Boeing Machinists Strike

Boeing 727 jet with Boeing logo
AP / CBS
About 1,500 Boeing machinists went out on strike at 12:01 a.m. Wednesday after last minute talks broke down between their union and the company unit that operates the Delta rocket program.

A federal mediator was unable to broker an agreement after meeting with both sides Tuesday, said Gary Quick, the chairman of the union's negotiating committee.

"We're out picketing now" at the company's Huntington Beach plant, he said.

Boeing spokesman Dan Beck said the company's offer would have given workers "substantial" pay increases and boosted pensions and savings plans.

"Boeing still stands by the fact that we feel we gave a very excellent offer," he said.

The strike could affect satellite launch facilities operated by Boeing's Integrated Defense Systems unit at Vandenberg Air Force Base in California and Cape Canaveral in Florida.

Already, the launch of one Delta rocket carrying NASA environmental satellites was delayed at Vandenberg because of the strike threat.

Two weeks ago, locals with the International Association of Machinists and Aerospace Workers in California, Alabama and Florida, rejected Boeing's latest offer for a three-year contract.

The current three-year contract expired Oct. 23. It covers about 900 workers in Huntington Beach, Torrance, Vandenberg and Edwards Air Force Base in California; about 300 workers at Cape Canaveral in Florida; and about 300 workers at Boeing facilities in Huntsville and Decatur, Ala.

The issues at the heart of the impasse are similar to those that led to a four-week shutdown of Boeing's commercial aircraft assembly operations in the Pacific Northwest and Wichita, Kan., in September.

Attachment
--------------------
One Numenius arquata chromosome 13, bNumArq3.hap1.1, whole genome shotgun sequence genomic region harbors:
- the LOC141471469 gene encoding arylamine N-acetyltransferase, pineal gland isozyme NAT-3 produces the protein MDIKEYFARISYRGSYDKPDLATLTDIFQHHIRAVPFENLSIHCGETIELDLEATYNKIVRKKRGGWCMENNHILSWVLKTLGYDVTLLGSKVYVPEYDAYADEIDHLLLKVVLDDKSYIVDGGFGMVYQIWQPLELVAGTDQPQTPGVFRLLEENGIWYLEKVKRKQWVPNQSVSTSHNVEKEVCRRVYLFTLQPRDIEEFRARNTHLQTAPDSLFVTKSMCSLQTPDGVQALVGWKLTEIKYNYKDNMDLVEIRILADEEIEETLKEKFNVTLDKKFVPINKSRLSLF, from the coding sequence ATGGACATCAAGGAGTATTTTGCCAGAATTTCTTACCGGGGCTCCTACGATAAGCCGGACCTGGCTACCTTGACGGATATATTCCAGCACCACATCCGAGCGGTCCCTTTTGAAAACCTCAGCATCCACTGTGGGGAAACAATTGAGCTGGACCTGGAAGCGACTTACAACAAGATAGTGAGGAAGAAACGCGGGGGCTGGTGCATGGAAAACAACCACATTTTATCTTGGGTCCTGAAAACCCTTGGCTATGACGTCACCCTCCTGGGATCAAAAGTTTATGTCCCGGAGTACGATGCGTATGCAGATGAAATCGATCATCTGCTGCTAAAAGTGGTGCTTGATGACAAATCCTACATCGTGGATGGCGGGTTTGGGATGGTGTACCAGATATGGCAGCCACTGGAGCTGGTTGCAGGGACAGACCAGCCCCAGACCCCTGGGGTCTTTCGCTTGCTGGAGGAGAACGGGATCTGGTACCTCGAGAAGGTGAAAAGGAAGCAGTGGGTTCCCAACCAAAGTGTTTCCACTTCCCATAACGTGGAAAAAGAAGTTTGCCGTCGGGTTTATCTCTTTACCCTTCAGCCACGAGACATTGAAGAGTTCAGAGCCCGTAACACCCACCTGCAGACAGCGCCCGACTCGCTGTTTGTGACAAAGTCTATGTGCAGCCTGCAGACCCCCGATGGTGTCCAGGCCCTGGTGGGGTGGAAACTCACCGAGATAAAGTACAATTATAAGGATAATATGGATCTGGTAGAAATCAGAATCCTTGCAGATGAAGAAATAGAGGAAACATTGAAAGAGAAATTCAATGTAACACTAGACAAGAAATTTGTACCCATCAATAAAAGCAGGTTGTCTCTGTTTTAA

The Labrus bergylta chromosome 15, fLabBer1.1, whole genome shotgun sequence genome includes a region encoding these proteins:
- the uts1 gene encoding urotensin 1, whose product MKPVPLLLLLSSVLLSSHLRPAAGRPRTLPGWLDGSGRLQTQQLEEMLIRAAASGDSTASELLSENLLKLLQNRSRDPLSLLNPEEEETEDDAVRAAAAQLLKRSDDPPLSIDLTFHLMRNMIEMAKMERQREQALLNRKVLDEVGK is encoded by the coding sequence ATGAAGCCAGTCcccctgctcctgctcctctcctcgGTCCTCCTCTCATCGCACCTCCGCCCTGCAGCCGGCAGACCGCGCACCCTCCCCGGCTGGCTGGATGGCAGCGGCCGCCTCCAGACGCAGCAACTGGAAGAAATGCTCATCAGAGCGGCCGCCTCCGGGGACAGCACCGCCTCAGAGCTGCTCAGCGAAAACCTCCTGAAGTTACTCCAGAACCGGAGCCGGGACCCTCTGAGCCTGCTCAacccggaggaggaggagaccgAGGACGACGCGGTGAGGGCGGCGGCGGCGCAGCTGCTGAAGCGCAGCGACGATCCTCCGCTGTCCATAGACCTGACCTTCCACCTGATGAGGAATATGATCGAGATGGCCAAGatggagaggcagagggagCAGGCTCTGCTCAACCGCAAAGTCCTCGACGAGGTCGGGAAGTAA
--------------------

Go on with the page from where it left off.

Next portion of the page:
The machinists say Boeing has proposed ending retirement health care coverage for new employees and wants to eliminate caps on out-of-pocket expenses for medical premiums and copays. The workers argue that they should not be making concessions when the company posted $1 billion in net income for the last quarter.

"We're resolved in not allowing this company to take away from our future brothers and sisters," Quick said.

Beck said Boeing made an offer that was good for the company and its machinists.

The "average employee would have netted a substantial amount over the next three years," he said. "They would have had a more secure retirement as a result of boosts in pension benefits and savings plans. They and their families would have received top flight health benefits at a very modest cost."

Neither side would speculate as to how long the strike could last, but Quick said workers would stay off the job "one day longer than it takes" to get what they want.

Beck said he could not comment on Boeing's contingency plans.

Rocket launch delays are possible but no decisions have been made about scrubbing any planned launches, he said.

Boeing's Integrated Defense System unit primarily services the Air Force and NASA.

The company's Delta rocket program is based in Huntington Beach. The rockets are assembled at plants in Alabama and launched from Vandenberg and Cape Canaveral.

The commercial airline strike ended after machinists accepted a new contract that improved pension payouts and did not increase health care premiums.